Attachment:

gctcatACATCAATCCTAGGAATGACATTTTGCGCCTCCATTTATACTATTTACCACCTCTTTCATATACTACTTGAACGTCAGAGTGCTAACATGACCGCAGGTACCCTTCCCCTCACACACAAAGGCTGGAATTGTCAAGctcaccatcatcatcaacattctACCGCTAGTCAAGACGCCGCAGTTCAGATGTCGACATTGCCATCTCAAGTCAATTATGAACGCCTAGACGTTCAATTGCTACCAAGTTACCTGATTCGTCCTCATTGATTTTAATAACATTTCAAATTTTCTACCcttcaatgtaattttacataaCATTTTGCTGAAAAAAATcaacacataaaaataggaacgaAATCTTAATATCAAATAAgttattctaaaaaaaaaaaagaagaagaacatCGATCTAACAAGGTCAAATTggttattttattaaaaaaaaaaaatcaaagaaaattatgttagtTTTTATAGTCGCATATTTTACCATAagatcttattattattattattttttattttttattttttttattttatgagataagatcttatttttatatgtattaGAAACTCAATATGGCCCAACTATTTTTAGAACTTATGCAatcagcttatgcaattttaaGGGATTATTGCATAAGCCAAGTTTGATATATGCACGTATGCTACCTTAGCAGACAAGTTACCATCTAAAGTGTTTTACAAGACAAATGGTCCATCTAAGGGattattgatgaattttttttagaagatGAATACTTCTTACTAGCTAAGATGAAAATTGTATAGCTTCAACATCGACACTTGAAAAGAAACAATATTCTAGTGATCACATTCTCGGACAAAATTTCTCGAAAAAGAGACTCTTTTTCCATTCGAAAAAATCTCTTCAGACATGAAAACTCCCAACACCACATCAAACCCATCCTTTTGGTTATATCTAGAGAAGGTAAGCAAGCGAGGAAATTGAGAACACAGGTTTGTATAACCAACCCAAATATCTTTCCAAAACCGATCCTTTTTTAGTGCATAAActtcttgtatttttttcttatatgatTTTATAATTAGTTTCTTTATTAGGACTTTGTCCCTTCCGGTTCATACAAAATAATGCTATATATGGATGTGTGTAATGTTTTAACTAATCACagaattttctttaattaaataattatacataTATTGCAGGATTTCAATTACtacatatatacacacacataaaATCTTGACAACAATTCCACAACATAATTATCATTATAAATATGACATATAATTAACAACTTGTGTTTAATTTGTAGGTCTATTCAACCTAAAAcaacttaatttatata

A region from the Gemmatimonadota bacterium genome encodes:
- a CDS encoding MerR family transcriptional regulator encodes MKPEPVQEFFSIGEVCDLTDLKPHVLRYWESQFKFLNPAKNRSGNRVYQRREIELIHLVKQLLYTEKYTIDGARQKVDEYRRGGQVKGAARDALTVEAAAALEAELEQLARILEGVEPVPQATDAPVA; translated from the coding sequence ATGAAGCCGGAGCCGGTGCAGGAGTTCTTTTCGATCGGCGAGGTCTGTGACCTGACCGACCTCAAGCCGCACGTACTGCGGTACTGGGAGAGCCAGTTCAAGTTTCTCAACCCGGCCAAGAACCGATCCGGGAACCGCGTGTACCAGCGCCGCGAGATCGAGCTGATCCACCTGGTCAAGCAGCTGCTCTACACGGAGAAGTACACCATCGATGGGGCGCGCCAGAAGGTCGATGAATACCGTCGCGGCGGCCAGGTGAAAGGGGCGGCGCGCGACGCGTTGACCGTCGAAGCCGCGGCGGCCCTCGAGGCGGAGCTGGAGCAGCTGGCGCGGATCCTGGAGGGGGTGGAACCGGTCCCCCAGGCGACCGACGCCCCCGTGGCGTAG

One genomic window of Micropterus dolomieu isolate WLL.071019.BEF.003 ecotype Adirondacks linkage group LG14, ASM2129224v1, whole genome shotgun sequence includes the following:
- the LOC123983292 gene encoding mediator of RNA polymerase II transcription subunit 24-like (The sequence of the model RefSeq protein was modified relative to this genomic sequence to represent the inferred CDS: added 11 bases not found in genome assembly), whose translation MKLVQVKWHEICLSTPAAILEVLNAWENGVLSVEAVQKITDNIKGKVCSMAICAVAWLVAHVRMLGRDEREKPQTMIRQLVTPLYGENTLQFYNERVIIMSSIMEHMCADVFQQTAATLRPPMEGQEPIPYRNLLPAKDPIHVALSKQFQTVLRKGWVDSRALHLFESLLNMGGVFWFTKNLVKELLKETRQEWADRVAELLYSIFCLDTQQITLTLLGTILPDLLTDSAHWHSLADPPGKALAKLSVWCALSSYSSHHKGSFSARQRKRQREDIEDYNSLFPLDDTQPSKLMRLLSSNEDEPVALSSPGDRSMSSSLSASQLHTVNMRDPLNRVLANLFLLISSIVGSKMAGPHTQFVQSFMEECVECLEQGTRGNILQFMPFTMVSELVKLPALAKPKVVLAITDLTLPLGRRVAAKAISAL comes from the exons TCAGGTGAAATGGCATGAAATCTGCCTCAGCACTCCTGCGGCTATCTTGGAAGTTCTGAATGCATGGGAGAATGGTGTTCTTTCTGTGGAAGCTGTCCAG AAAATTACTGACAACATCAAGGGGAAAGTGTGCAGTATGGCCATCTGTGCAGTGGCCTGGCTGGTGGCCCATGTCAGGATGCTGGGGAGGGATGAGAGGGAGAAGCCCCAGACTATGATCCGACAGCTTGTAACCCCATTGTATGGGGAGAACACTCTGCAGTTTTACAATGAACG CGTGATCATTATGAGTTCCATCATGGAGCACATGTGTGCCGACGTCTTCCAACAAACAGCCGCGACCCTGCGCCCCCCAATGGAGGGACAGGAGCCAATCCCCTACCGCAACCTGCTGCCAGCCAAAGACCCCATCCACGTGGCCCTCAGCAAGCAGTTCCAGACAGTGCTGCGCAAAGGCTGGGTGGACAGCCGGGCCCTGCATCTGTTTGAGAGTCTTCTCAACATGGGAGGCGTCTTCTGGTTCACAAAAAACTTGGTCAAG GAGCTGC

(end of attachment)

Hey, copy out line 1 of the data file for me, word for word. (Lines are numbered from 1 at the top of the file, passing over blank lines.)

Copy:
gctcatACATCAATCCTAGGAATGACATTTTGCGCCTCCATTTATACTATTTACCACCTCTTTCATATACTACTTGAACGTCAGAGTGCTAACATGACCGCAGGTACCCTTCCCCTCACACACAAAGGCTGGAATTGTCAAGctcaccatcatcatcaacattctACCGCTAGTCAAGACGCCGCAGTTCAGATGTCGACATTGCCATCTCAAGTCAATTATGAACGCCTAGACGTTCAATTGCTACCAAGTTACCTGATTCGTCCTCATTGATTTTAATAACATTTCAAATTTTCTACCcttcaatgtaattttacataaCATTTTGCTGAAAAAAATcaacacataaaaataggaacgaAATCTTAATATCAAATAAgttattctaaaaaaaaaaaagaagaagaacatCGATCTAACAAGGTCAAATTggttattttattaaaaaaaaaaaatcaaagaaaattatgttagtTTTTATAGTCGCATATTTTACCATAagatcttattattattattattttttattttttattttttttattttatgagataagatcttatttttatatgtattaGAAACTCAATATGGCCCAACTATTTTTAGAACTTATGCAatcagcttatgcaattttaaGGGATTATTGCATAAGCCAAGTTTGATATATGCACGTATGCTACCTTAGCAGACAAGTTACCATCTAAAGTGTTTTACAAGACAAATGGTCCATCTAAGGGattattgatgaattttttttagaagatGAATACTTCTTACTAGCTAAGATGAAAATTGTATAGCTTCAACATCGACACTTGAAAAGAAACAATATTCTAGTGATCACATTCTCGGACAAAATTTCTCGAAAAAGAGACTCTTTTTCCATTCGAAAAAATCTCTTCAGACATGAAAACTCCCAACACCACATCAAACCCATCCTTTTGGTTATATCTAGAGAAGGTAAGCAAGCGAGGAAATTGAGAACACAGGTTTGTATAACCAACCCAAATATCTTTCCAAAACCGATCCTTTTTTAGTGCATAAActtcttgtatttttttcttatatgatTTTATAATTAGTTTCTTTATTAGGACTTTGTCCCTTCCGGTTCATACAAAATAATGCTATATATGGATGTGTGTAATGTTTTAACTAATCACagaattttctttaattaaataattatacataTATTGCAGGATTTCAATTACtacatatatacacacacataaaATCTTGACAACAATTCCACAACATAATTATCATTATAAATATGACATATAATTAACAACTTGTGTTTAATTTGTAGGTCTATTCAACCTAAAAcaacttaatttatata